Oak: large leaves

Oak: large leaves

We are searching data for your request:

Forums and discussions:
Manuals and reference books:
Data from registers:
Wait the end of the search in all databases.
Upon completion, a link will appear to access the found materials.

Question: oak: large leaves

I state that it is a bonsai that has been outside for almost 5 years, its habitat is in a tombstone, until last winter it was planted in the garden but inside in its original vase. in the fall the gardener suggested I plant it directly in the ground, the result is that this year I find myself having a bonsai with huge cocks ... what can I do?
thank you in advance
Giampietro Mariani

Answer: oak: large leaves

Dear Gianni,
bonsai are small trees, kept small through a series of treatments; among these, life in a small vase allows us to keep the root system small, and therefore also the plant. Moving a bonsai from the vase to the full ground, we allow it to start to develop again naturally, and therefore your oak, over the years, will tend to stand up and develop like a normal oak tree, reaching several meters in height.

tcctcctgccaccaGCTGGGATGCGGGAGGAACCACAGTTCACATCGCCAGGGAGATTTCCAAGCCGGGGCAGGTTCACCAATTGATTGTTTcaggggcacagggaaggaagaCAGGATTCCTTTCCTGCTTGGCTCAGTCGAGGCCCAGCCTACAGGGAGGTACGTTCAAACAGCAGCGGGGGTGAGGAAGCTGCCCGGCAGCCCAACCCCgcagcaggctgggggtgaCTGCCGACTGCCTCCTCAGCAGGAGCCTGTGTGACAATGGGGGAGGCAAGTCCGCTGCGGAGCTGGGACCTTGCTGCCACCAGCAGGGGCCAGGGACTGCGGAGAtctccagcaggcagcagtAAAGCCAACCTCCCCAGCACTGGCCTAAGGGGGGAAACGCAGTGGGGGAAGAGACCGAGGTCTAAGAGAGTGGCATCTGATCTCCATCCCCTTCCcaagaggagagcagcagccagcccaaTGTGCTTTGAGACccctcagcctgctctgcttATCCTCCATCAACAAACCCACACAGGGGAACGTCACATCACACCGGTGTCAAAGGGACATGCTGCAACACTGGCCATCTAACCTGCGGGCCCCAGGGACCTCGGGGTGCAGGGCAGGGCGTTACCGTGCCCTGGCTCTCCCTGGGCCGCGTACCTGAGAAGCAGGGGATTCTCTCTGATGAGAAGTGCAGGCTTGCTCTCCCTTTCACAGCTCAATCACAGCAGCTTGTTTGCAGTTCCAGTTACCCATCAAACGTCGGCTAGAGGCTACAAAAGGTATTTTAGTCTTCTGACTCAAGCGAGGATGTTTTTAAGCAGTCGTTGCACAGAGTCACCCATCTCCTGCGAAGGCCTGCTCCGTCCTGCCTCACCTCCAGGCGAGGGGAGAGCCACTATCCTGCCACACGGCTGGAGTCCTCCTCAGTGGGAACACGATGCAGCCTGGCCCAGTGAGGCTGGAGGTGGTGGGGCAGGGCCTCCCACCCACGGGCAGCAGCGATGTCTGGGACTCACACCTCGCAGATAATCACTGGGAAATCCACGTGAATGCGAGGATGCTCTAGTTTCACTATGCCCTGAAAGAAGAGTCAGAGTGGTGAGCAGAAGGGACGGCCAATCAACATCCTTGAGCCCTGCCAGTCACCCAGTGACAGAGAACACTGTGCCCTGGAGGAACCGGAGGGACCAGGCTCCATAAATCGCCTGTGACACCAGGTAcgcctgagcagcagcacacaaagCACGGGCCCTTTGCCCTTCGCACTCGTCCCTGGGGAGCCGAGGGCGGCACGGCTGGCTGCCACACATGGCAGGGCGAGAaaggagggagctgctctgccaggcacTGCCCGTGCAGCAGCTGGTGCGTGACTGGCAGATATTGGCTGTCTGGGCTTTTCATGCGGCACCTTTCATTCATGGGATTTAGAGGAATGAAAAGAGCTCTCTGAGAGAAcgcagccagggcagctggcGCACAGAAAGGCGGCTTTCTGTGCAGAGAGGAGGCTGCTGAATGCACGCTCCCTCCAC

I understand that a plant placed in the ground allows us to give it much less care than a bonsai: the large amount of land allows us to water only sporadically, while a small bonsai pot often needs very frequent and regular watering.
The only way you can get your plant back to being a bonsai is to limit its root development; therefore you can place slabs around the roots, in depth, so that they do not develop at will. Or you can periodically extract the oak from the ground and prune the roots, about one-third of their length. This operation is carried out at the end of winter, when the plant shows itself at the beginning of the vegetative period, and presents already clearly visible gems; in any case we avoid ruining the taproot, which is the largest root that maintains the erect plant, which generally develops perpendicular to the ground. Besides this you can try with the periodic defoliation of the plant, it is generally practiced in May, when the plant is still in full vegetative development; half of the leaves are cut with a pair of scissors, starting from those placed in the most foreign part; in this way the sapling is stimulated to produce new ones, all together, which will generally tend to be smaller.